Those long hours you spent building a papier-mâché volcano for your kid’s science project may not be merely embarrassing evidence of your penchant for hyper-parenting.
If Christie Brinkley and Peter Cook’s very public divorce trial is any kind of bellwether, the volcano may serve as valid evidence in a custody battle.
Amid lurid tales of Mr. Cook’s affair with an 18-year-old, his $3,000-a-month online porn habit and an incident in which he recorded himself masturbating for an Internet audience using a webcam, the image of Ms. Brinkley’s lawyers wheeling out a classic volcano diorama with flying dinosaurs as evidence of her parenting skills also seemed bizarre.
But according to Canadian divorce lawyers, it is now routine to submit items such as schoolwork, letters, report cards, photographs and even phone messages and home videos to sway the court in a client’s favour.
“This is pretty par for the course,” says Stephen Grant, a divorce lawyer with
In Mr. Grant’s most recent custody case, photographs were submitted by both sides, each showing the children enjoying themselves with their parent and their parent’s new boyfriend or girlfriend. Other lawyers cite cases in which schoolwork was entered as key evidence to show that a child had a learning disability or other special need – and that one parent was more equipped to deal with it than the other was.
Other uses of physical evidence may be peripheral to custody, but very important to the raising of the children.
Still, legal experts agree that most of this information can be gleaned in a less showy manner during pretrial evaluations in which court-appointed experts interview parents, teachers and children.
In a stereotypical family, the mother is the caregiver and does homework with the kids, says divorce consultant Deborah Moskovitch, author of The Smart Divorce. But that doesn’t necessarily mean the father isn’t involved.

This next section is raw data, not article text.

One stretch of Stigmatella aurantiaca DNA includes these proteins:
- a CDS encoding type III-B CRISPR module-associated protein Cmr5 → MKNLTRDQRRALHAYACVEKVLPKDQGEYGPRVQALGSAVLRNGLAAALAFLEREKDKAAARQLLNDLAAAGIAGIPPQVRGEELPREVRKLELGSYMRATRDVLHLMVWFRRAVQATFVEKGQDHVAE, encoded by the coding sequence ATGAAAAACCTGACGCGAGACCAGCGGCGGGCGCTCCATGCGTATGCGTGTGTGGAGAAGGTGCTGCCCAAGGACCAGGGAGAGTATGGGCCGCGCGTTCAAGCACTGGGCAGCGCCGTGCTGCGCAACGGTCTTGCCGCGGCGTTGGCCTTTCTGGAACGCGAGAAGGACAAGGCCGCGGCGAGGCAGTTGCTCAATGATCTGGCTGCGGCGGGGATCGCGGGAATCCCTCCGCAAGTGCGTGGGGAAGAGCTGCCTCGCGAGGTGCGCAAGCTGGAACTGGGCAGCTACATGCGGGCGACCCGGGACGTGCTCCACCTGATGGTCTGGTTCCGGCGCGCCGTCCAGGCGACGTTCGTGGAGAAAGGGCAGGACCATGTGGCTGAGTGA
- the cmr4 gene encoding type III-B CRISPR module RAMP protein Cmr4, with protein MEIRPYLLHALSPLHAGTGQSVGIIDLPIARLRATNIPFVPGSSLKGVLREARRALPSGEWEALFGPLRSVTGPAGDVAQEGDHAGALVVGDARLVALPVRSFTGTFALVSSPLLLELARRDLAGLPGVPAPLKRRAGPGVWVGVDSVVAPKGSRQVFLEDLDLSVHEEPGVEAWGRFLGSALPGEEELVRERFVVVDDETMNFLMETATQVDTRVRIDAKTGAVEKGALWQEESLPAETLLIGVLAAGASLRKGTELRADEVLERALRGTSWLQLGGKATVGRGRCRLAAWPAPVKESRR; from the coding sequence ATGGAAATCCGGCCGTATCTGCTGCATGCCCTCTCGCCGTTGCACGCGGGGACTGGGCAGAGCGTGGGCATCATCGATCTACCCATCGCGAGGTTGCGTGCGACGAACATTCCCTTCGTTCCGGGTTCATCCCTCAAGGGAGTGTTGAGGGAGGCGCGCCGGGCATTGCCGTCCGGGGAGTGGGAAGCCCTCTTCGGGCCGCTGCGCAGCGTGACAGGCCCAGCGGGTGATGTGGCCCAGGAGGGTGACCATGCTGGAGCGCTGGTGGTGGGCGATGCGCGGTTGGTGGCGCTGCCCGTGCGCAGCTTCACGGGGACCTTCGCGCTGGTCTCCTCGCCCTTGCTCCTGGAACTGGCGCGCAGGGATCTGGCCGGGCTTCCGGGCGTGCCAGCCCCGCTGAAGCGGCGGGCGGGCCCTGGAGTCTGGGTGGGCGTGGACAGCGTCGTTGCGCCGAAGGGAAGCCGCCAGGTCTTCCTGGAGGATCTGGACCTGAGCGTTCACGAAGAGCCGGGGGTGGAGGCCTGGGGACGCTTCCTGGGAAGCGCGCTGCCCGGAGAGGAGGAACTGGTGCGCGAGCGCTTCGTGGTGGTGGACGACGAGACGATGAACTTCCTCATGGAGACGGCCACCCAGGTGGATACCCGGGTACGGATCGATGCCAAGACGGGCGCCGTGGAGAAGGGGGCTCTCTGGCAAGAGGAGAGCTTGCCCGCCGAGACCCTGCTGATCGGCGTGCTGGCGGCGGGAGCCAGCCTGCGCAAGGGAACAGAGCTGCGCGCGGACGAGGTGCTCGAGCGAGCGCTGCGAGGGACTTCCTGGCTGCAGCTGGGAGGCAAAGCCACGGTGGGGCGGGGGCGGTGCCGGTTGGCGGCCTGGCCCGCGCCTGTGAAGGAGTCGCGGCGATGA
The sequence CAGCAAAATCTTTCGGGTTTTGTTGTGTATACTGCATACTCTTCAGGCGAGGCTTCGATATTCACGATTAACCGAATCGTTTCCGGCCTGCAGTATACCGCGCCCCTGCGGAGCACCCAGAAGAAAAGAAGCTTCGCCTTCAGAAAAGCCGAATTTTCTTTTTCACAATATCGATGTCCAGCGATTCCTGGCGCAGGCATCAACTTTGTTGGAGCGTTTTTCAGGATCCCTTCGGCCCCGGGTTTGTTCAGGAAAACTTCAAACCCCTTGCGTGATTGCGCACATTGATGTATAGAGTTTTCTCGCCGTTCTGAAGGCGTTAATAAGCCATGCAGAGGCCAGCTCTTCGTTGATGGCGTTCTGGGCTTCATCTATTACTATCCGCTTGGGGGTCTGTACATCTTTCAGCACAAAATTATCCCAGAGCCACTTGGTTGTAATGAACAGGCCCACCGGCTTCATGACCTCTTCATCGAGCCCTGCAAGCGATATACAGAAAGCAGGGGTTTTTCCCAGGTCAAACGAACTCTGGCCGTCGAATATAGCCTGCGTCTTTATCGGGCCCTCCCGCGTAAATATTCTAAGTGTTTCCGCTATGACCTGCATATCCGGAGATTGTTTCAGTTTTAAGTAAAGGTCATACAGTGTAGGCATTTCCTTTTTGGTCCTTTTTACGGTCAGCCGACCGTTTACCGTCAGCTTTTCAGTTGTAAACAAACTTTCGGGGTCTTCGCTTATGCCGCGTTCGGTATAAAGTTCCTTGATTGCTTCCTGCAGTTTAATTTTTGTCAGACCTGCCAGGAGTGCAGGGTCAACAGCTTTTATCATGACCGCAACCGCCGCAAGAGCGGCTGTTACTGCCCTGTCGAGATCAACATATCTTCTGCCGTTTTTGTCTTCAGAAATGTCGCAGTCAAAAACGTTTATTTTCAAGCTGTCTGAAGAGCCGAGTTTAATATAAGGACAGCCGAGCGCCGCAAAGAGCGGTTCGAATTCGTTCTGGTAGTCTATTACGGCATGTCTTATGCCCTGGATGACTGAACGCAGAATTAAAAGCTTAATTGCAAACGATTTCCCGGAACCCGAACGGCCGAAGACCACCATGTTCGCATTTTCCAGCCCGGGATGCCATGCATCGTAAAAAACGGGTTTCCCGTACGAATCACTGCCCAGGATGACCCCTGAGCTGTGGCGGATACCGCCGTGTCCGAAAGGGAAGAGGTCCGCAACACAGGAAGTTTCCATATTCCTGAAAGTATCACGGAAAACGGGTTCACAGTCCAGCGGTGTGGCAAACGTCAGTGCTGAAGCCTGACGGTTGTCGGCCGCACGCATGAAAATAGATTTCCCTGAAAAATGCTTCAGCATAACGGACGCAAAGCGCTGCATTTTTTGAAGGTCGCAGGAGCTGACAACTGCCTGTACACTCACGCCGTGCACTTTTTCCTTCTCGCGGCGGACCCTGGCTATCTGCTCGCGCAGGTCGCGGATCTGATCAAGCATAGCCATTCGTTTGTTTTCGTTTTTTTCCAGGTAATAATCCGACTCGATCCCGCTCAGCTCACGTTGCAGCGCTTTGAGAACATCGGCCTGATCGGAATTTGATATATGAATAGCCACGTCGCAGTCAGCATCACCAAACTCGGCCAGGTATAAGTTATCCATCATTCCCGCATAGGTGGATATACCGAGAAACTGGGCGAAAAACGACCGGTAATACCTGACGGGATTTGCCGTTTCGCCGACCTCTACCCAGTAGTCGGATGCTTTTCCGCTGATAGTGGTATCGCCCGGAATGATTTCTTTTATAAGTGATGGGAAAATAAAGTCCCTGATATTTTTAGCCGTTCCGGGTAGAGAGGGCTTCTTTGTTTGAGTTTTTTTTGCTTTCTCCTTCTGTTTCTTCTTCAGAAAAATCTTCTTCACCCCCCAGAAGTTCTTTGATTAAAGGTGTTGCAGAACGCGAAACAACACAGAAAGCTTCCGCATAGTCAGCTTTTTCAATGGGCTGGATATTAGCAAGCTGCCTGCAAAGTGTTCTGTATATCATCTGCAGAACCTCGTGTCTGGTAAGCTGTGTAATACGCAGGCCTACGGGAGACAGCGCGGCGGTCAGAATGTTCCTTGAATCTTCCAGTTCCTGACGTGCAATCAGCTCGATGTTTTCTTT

“They’ll find out, do you go to parent-teacher interviews? What are the names of the teachers? Do you go to dance class? Do you go to the dance recitals?”
And Mr. Niman says this will often suffice. In Ms. Brinkley’s case, he doesn’t think the science project itself needed to be on display.
“Would it have been as effective if she had said, ‘Of course I’m involved with my children. I do homework, science projects’? That would have been enough.”
One divorce lawyer, who asked not to be named, worried that the publicity around the evidence in the Brinkley case could “fuel an industry of parental manipulation.”
In an era of hyper-parenting, with its extreme birthday parties, hired-gun tutors and glut of organized activities, there are many more artifacts to stockpile in the basement.
The diorama gambit may have worked for Ms. Brinkley. Last Thursday, in an out-of-court settlement, she won custody of the couple’s two children. Mr. Cook has limited access, seeing them Wednesday nights and every other weekend.
Most divorce lawyers, though, shudder at the idea of filling up boxes for future use in a court case.
“It would be nice to do [it instead] because your child wanted to see it one day,” Mr. Niman says.